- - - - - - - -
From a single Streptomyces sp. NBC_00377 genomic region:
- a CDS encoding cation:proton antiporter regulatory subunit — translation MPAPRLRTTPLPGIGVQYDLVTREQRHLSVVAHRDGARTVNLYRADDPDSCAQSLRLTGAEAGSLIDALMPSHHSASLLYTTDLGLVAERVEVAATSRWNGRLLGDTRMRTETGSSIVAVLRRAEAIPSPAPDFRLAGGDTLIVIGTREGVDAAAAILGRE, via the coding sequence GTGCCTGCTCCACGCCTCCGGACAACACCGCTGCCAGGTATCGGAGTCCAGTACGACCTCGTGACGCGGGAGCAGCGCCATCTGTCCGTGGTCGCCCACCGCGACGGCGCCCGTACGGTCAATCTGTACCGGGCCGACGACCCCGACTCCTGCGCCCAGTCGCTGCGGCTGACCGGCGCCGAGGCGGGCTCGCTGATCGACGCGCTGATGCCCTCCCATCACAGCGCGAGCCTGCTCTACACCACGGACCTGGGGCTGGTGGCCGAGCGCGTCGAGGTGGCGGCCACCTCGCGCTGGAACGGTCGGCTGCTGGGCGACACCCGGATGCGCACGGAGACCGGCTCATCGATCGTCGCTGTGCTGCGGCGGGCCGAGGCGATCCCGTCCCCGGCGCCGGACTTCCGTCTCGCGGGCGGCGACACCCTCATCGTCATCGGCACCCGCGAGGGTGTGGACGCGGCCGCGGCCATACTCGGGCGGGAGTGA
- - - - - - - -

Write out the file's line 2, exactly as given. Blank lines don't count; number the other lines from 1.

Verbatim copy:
- a CDS encoding cation:proton antiporter regulatory subunit — translation MPAPRLRTTPLPGIGVQYDLVTREQRHLSVVAHRDGARTVNLYRADDPDSCAQSLRLTGAEAGSLIDALMPSHHSASLLYTTDLGLVAERVEVAATSRWNGRLLGDTRMRTETGSSIVAVLRRAEAIPSPAPDFRLAGGDTLIVIGTREGVDAAAAILGRE, via the coding sequence GTGCCTGCTCCACGCCTCCGGACAACACCGCTGCCAGGTATCGGAGTCCAGTACGACCTCGTGACGCGGGAGCAGCGCCATCTGTCCGTGGTCGCCCACCGCGACGGCGCCCGTACGGTCAATCTGTACCGGGCCGACGACCCCGACTCCTGCGCCCAGTCGCTGCGGCTGACCGGCGCCGAGGCGGGCTCGCTGATCGACGCGCTGATGCCCTCCCATCACAGCGCGAGCCTGCTCTACACCACGGACCTGGGGCTGGTGGCCGAGCGCGTCGAGGTGGCGGCCACCTCGCGCTGGAACGGTCGGCTGCTGGGCGACACCCGGATGCGCACGGAGACCGGCTCATCGATCGTCGCTGTGCTGCGGCGGGCCGAGGCGATCCCGTCCCCGGCGCCGGACTTCCGTCTCGCGGGCGGCGACACCCTCATCGTCATCGGCACCCGCGAGGGTGTGGACGCGGCCGCGGCCATACTCGGGCGGGAGTGA